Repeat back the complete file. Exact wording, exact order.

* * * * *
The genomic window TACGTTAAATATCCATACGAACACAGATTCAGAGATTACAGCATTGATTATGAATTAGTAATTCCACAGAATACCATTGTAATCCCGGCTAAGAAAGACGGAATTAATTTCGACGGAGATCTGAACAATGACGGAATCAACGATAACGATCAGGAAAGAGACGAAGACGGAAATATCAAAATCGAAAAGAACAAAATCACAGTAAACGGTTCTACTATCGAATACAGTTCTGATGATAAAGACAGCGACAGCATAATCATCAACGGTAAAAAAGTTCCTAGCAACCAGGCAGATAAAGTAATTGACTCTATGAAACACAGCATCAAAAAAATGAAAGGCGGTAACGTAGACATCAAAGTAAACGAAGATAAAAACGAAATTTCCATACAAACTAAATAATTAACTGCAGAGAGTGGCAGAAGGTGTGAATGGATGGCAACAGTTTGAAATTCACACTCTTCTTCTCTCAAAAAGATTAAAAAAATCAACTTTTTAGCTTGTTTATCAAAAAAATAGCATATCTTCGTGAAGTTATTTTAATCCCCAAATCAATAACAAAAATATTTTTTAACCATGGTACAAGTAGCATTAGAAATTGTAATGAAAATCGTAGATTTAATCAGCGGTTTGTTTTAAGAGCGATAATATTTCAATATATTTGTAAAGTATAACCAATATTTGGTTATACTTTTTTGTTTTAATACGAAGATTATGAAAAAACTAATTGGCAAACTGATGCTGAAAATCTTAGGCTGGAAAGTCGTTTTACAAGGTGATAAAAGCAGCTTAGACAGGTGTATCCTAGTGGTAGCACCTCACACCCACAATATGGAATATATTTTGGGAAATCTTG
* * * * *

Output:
The genomic window TACGTTAAATATCCATACGAACACAGATTCAGAGATTACAGCATTGATTATGAATTAGTAATTCCACAGAATACCATTGTAATCCCGGCTAAGAAAGACGGAATTAATTTCGACGGAGATCTGAACAATGACGGAATCAACGATAACGATCAGGAAAGAGACGAAGACGGAAATATCAAAATCGAAAAGAACAAAATCACAGTAAACGGTTCTACTATCGAATACAGTTCTGATGATAAAGACAGCGACAGCATAATCATCAACGGTAAAAAAGTTCCTAGCAACCAGGCAGATAAAGTAATTGACTCTATGAAACACAGCATCAAAAAAATGAAAGGCGGTAACGTAGACATCAAAGTAAACGAAGATAAAAACGAAATTTCCATACAAACTAAATAATTAACTGCAGAGAGTGGCAGAAGGTGTGAATGGATGGCAACAGTTTGAAATTCACACTCTTCTTCTCTCAAAAAGATTAAAAAAATCAACTTTTTAGCTTGTTTATCAAAAAAATAGCATATCTTCGTGAAGTTATTTTAATCCCCAAATCAATAACAAAAATATTTTTTAACCATGGTACAAGTAGCATTAGAAATTGTAATGAAAATCGTAGATTTAATCAGCGGTTTGTTTTAAGAGCGATAATATTTCAATATATTTGTAAAGTATAACCAATATTTGGTTATACTTTTTTGTTTTAATACGAAGATTATGAAAAAACTAATTGGCAAACTGATGCTGAAAATCTTAGGCTGGAAAGTCGTTTTACAAGGTGATAAAAGCAGCTTAGACAGGTGTATCCTAGTGGTAGCACCTCACACCCACAATATGGAATATATTTTGGGAAATCTTG